• A Capri is certainly a lustworthy car. Maybe it's just because we didn't see very many of them in our part of the globe, and in my particular spot on the globe any Capri that was new is now a pile of rust or a new refrigerator. Keep the faith, my friend. Hope is what keeps us going.

  • I am running an article on the Capri this weekend, as it happens…

    The Capri actually sold in pretty large numbers in the U.S., but it never had the kind of emotional impact it did elsewhere, particularly in the UK. The final Mk III 2.8i, in particular, is sort of the British equivalent of the Fox-body Mustang.

    • Does that mean the guys from The Streets drive them?

      • It was heavily featured on The Professionals, England's answer to Starsky & Hutch.

  • I've always liked Capris. They're just nice, clean, classy little cars, and I'd love to have one. But, here's a question. Way back in the early 80's, when I was stationed in Italy, on the lemon lot (where GI's would sell their cars when they left the country) was something that looked like a '69 Torino that had been shrunk in the wash. It was of course a German Ford, I remember it being slightly larger than a Capri. I popped the hood and the engine looked like a hot-rodded Pinto engine. Even though the thing intrigued me, I bought a beater '65 Chevy Malibu for $600.00, the only one I ever saw in Northern Italy. What the hell was that Ford thing? I still don't know, I'm no authority on German Fords. Once again, I swear to God it looked like a mini Torino. Cool car.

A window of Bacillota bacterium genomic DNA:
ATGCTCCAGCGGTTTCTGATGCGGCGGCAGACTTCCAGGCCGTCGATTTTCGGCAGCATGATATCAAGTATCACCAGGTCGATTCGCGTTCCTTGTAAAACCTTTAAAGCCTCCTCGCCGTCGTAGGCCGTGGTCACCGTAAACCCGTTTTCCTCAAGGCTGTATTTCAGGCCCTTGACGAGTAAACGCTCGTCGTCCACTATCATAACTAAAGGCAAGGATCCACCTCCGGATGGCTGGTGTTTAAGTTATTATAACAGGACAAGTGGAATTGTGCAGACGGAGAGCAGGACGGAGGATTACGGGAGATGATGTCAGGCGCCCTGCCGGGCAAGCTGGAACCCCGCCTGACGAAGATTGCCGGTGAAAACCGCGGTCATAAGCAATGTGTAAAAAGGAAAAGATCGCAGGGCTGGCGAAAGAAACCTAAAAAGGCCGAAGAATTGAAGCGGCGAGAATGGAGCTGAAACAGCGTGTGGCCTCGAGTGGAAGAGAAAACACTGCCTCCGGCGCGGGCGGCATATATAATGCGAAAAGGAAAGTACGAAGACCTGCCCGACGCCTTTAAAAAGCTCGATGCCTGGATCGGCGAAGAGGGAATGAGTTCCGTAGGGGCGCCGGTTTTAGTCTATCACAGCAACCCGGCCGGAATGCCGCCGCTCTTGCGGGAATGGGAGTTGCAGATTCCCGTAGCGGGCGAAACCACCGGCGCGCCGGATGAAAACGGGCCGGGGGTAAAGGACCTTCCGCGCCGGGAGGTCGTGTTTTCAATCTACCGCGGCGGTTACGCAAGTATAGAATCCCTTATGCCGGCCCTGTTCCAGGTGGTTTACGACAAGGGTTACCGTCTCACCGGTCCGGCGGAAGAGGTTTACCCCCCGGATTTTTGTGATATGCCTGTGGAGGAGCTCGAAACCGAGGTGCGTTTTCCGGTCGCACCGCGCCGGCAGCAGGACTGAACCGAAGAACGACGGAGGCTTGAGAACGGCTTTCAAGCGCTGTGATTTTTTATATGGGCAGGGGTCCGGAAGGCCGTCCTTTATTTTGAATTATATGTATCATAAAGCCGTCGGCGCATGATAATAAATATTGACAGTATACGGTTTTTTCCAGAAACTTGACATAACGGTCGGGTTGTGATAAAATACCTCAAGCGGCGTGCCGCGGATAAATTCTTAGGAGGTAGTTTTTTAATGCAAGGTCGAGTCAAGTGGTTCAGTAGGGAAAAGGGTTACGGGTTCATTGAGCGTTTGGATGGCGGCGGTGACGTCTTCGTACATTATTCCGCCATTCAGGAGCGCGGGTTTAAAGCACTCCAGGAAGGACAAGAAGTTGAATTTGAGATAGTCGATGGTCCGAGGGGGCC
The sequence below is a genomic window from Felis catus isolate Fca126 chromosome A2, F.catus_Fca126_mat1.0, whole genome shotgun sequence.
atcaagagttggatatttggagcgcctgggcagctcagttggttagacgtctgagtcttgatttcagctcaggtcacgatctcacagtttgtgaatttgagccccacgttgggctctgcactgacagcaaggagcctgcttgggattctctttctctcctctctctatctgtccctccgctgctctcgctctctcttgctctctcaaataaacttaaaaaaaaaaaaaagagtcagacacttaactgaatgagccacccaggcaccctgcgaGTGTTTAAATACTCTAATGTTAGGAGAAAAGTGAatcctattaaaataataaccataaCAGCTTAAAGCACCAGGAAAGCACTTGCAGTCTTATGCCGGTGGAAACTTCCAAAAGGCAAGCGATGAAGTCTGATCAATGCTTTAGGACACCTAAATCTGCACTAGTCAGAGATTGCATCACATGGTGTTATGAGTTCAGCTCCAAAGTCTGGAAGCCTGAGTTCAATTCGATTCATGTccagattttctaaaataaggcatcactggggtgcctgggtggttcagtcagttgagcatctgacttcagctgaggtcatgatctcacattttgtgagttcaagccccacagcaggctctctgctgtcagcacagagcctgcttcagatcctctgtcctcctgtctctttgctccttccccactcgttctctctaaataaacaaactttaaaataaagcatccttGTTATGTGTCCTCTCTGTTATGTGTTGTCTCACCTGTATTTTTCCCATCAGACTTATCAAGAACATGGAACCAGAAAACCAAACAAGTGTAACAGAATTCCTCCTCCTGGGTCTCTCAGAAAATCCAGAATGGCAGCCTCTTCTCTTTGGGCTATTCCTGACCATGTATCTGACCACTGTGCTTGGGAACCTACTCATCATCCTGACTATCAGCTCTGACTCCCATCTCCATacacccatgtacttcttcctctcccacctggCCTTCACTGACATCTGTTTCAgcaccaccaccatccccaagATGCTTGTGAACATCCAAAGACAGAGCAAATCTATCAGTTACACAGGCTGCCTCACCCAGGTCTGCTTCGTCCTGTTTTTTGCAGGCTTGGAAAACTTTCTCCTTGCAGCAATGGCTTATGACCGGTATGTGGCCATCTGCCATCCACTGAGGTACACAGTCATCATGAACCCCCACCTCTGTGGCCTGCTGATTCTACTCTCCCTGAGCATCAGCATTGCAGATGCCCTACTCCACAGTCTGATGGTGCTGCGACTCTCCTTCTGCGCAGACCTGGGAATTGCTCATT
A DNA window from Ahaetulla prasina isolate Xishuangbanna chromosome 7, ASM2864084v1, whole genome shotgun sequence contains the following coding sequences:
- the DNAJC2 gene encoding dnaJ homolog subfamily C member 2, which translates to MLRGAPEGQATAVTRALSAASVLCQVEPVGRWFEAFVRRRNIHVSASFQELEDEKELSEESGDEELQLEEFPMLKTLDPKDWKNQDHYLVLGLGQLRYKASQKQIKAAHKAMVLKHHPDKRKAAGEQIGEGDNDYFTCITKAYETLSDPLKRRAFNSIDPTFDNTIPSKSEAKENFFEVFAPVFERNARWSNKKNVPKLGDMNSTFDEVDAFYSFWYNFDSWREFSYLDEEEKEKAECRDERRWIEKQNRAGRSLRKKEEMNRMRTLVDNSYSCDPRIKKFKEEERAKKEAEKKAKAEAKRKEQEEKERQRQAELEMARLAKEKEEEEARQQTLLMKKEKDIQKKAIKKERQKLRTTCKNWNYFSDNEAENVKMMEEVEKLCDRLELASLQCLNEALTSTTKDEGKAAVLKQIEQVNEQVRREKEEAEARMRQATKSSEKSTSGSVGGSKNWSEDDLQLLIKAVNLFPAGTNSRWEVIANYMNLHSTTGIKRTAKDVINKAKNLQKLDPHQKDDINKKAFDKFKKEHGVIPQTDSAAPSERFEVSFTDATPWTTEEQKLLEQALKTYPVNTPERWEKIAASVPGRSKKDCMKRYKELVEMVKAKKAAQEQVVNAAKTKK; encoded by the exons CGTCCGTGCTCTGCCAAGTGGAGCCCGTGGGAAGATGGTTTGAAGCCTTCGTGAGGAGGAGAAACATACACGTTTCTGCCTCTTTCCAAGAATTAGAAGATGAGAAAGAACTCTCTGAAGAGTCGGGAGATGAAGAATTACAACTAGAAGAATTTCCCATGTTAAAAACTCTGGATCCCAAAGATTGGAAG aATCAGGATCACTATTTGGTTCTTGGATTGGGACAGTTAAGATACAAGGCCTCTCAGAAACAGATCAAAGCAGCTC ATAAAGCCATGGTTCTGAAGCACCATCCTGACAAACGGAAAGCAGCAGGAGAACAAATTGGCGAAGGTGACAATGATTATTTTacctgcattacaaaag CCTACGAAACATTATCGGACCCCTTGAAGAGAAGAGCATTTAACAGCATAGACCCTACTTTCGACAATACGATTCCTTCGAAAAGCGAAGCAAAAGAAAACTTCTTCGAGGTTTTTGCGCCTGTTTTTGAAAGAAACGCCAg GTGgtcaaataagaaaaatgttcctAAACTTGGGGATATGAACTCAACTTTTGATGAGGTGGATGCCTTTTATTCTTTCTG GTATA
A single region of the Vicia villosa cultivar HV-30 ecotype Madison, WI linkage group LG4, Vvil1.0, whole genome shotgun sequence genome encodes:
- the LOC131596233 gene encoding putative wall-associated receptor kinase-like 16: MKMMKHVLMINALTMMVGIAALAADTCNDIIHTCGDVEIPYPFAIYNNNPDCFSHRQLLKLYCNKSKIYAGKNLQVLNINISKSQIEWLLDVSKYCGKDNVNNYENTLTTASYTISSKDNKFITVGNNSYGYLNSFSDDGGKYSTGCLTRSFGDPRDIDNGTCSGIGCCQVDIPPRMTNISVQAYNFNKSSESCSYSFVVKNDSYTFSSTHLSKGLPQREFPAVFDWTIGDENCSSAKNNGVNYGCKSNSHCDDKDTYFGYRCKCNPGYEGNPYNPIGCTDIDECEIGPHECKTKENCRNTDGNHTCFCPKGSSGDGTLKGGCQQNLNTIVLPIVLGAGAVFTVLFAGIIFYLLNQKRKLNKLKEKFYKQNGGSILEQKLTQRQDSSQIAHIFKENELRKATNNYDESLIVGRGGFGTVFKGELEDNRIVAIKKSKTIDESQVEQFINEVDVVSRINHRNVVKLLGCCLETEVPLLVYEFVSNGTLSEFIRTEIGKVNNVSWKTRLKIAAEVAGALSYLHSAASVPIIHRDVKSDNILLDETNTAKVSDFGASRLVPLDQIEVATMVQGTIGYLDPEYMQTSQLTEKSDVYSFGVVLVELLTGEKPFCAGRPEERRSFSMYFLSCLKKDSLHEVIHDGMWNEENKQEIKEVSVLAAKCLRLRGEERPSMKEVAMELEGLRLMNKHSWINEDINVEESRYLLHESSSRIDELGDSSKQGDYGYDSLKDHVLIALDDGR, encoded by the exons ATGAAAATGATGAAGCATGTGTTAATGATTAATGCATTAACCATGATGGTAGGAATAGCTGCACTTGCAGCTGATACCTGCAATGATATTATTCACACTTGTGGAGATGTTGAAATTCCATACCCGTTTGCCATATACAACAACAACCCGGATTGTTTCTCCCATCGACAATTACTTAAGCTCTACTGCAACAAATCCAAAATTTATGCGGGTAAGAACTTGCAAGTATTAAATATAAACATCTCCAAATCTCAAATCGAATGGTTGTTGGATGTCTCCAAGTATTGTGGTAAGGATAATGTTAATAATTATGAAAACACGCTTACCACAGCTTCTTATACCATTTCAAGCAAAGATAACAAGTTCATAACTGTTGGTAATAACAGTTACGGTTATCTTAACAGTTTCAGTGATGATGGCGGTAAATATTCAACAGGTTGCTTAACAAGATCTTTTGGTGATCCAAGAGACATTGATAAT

• BobAsh

      I guess it was this one:
      http://www.dragtimes.com/images/17840-1971-Ford-T
      1970-1976 Ford Taunus in it's fastback variant. It was made with either four-cylinders (1.3, 1.6 and 2.0 liters, same as Capri), or six-cylinders (2.0 and 2.3).
      I always loved this one, but never came across a nice fastback in good shape (or I did, once, when I had no cash). But I had this generation of Taunus as a wagon.

      • That's it! The one I saw was blue, but see what I mean? Looks like a little Torino.

        When I was over there, I met a German guy at the beach (Lido di Jesolo) who had a real nice Opel, I think a Diplomat, the big one. It looked like a '68 Cadillac, but once again, smaller (obviously. Everything was). It sported a 327. Once again, a German car which reminded me of a much larger American car. Very cool, in my book.

        • BobAsh

          Well, the KAD (Kapitän, Admiral, Diplomat) Opels are my new love and it's quite possible you'll read about them here in a short time 😉 Although I prefer the older ones, the ones that look more like an old Buick or Impala.

        • Cadillac seriously considered turning the Diplomat B into the first Cadillac Seville. The reason it didn't happen is that Opel used much tighter build tolerances than Fisher Body did, and when Fisher saw the specs, they said, "We can't build that on any of our existing lines." (That's why the Seville ended up being based on the X-body Nova instead.)

          The Diplomat 5,4 was a hard sell in Europe. It was monstrously expensive to run (taxable horsepower rules tended to make big-displacement engines prohibitively expensive) and cost a lot to feed. It pushed the Diplomat into the same cost-of-ownership territory as an S-Class Mercedes, at which point buyers balked at the Opel badge.